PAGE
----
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Today's Practice | Feb 2006

The World Series of Customer Service

Lessons learned from an unbelievable event.

It's only a matter of time. If you work as an administrator for a refractive surgery practice long enough, sooner or later you're bound to have one of these. No, I'm not referring to the dreaded patient lawsuit. I'm talking about one of those days when some unforeseen circumstance pushes your customer service to the limit. Some situation occurs that simply drives patients over the edge and right up to your front desk, or to the nearest doctor or staff person. Tempers flare; common courtesy goes out the window. How will you and your staff react?


Even on the best days, it's challenging to provide patients a superior level of customer service, because of the repetitiveness of the work. The delivery of this service is a vital part of the practice, however, because patients remember it, and patient referrals drive the business. To patients, good customer service is just as important as a good outcome. They spend more time with a practice's staff than they do undergoing the actual procedure, and they remember how they are treated. And when paying for an elective refractive procedure, patients are even more attuned to their interactions with staff members.

As is often the case in life, the true test of your customer service occurs when the wheels fall off, and how you and your staff handle the situation is critical. A recent encounter beautifully illustrated this point for me, and I think the lesson is highly applicable to the refractive surgery arena.


As someone who takes nearly 100 business trips per year, I am away from my family almost every week. So, when the Houston Astros were about to clinch the National League Champion Series (NLCS) from the mighty St. Louis Cardinals, I did what any guilt-ridden father would do: I decided to take my three sons to the NLCS game.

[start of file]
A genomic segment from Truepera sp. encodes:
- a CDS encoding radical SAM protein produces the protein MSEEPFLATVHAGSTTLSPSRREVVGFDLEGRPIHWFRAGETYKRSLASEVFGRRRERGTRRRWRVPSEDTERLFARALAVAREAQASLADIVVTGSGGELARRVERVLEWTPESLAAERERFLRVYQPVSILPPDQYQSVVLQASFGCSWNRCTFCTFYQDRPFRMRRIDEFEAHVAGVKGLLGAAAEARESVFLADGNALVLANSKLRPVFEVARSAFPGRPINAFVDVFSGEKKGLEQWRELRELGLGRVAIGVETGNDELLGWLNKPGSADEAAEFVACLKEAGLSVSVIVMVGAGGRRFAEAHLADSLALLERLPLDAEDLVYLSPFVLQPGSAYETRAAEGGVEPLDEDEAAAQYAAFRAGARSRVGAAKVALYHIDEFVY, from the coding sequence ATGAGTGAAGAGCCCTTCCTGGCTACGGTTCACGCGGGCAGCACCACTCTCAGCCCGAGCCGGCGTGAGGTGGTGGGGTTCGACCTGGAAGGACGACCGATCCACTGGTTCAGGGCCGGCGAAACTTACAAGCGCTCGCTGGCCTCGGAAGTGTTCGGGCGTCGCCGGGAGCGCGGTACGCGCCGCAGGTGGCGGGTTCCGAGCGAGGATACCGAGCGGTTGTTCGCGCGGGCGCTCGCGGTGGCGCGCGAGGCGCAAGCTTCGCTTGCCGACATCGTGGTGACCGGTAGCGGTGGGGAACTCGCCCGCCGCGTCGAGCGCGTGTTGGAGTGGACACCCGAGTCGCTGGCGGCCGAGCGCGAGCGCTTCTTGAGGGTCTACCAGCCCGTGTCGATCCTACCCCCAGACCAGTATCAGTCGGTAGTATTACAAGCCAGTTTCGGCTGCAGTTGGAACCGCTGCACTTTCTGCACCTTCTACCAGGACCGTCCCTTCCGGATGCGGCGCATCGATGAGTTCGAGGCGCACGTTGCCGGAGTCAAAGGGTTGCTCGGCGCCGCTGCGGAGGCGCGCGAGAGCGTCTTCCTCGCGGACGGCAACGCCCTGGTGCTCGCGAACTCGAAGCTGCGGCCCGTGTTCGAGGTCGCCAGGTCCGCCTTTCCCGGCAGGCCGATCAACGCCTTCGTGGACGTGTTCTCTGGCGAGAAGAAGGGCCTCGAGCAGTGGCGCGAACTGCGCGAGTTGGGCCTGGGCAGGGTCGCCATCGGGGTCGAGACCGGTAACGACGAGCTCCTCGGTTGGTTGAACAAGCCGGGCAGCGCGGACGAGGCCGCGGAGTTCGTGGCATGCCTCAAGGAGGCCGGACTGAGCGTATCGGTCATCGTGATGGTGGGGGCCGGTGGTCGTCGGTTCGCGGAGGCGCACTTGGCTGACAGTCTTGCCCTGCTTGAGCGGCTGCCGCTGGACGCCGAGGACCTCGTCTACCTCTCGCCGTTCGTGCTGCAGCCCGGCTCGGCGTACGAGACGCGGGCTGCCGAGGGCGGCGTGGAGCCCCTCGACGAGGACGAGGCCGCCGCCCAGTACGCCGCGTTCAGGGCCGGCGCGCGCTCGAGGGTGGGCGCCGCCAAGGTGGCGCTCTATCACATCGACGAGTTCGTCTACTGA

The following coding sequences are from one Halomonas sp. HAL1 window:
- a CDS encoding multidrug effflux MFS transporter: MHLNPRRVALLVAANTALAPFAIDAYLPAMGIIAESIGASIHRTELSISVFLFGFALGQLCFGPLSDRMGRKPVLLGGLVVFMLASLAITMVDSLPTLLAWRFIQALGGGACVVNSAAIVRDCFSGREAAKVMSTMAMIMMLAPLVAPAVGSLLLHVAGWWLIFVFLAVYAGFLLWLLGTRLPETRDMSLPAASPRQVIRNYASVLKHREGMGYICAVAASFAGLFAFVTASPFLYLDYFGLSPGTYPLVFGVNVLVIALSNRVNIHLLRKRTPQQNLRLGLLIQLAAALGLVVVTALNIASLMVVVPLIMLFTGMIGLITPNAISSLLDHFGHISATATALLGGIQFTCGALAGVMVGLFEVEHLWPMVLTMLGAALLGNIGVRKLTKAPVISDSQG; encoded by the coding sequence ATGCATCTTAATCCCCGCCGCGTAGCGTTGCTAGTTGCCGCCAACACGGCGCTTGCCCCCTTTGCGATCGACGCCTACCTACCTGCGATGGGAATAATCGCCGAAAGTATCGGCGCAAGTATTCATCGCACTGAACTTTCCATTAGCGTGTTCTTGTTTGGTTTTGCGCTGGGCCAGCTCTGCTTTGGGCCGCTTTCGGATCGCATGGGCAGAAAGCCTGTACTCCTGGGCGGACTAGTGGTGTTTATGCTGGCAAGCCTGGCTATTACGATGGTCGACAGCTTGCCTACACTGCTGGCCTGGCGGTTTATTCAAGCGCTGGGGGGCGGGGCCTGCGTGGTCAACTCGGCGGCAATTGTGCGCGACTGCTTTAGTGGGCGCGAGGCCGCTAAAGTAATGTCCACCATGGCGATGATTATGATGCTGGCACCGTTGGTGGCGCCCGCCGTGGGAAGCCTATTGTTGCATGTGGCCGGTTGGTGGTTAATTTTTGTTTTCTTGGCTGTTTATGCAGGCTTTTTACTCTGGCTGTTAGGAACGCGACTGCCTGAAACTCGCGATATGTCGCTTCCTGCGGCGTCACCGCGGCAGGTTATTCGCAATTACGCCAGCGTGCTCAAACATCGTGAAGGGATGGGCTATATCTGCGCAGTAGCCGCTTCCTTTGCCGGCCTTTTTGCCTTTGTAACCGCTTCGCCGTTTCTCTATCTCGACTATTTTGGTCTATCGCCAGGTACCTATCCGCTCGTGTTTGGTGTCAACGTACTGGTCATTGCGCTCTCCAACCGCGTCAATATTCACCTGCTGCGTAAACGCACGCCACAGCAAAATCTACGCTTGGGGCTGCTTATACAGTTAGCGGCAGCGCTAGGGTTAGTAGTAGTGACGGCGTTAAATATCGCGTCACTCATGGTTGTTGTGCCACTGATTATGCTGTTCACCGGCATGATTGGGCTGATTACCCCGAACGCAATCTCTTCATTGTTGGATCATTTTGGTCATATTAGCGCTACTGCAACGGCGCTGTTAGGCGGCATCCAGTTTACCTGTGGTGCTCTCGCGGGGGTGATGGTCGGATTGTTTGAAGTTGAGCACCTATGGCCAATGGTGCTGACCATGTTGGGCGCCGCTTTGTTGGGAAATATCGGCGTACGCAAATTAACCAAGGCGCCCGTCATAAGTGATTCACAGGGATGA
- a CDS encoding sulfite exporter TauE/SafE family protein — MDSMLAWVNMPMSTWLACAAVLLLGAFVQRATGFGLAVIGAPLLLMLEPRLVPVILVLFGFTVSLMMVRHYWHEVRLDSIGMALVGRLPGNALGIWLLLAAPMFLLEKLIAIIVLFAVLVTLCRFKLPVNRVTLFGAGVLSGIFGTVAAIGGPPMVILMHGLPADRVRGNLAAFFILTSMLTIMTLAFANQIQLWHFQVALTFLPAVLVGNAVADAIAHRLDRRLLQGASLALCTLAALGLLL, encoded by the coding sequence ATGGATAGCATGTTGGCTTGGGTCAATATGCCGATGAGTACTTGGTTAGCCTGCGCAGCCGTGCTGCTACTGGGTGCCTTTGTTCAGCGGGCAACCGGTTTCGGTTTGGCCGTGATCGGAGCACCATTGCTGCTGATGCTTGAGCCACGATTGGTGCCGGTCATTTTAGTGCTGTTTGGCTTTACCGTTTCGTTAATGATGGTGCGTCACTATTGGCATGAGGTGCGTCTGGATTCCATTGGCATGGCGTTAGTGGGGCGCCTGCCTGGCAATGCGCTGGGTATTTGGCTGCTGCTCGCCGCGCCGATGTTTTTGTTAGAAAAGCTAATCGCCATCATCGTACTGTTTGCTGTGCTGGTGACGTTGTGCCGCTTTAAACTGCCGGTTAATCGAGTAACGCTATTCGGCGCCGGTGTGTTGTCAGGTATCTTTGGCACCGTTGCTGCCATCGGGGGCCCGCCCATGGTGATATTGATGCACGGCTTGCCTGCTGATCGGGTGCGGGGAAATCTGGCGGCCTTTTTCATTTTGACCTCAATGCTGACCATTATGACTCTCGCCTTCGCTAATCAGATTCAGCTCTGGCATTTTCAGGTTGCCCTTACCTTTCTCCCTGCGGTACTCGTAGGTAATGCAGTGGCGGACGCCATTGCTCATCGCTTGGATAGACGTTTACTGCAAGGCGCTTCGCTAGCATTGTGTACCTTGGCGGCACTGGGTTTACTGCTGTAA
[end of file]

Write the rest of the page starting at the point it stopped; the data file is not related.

Little did I know that even the cheapest tickets for Game 5 of the NLCS in Houston were going for about $400 each! Luckily, some further investigation led me to an online company called StubHub.com, which offers tickets to any and all sporting events. Sure enough, it had tickets for my sons and me for the right price.

The way StubHub works is quite simple. You purchase tickets that StubHub secures from another entity, then pick them up at a specified time and place before the event. Until the point of pick-up, all transactions are done electronically, and there is not one iota of customer service involved.

Our pick-up arrangement was 5 PM on the day of the game at a hotel three blocks from the baseball park. In an effort to avoid the lines and get good parking, the boys and I arrived at 2 PM and attempted to pick up our tickets. The StubHub agents told us to please come back at 5 PM. This was my first signal that this whole ticket-exchange-over-the-internet idea might not be all it's cracked up to be.

We returned to the makeshift StubHub office at 4 PM, and a line of somewhat disgruntled baseball fans had already begun to form. We learned that “there's a problem with some of the tickets.” After our first hour in line, panic set in among the fans who wanted their high-priced tickets. The panic turned to sheer anger at about 6 PM, when approximately 50 of us learned that our actual tickets were never delivered to StubHub by the owner. Instead, the owner had decided to double dip and resell them on the street.

It wasn't really StubHub's fault that its source didn't deliver the tickets. But, the now-hysterical crowd didn't care whose fault it was. They wanted their overpriced tickets, and they wanted them now. About this time, my 8-year-old son, Will, got scared and wanted to leave. He's not quite the Astros fan that his 10- and 12-year-old brothers, Cole and Reid, are, and he'd never heard some of the words that were coming out of people's mouths.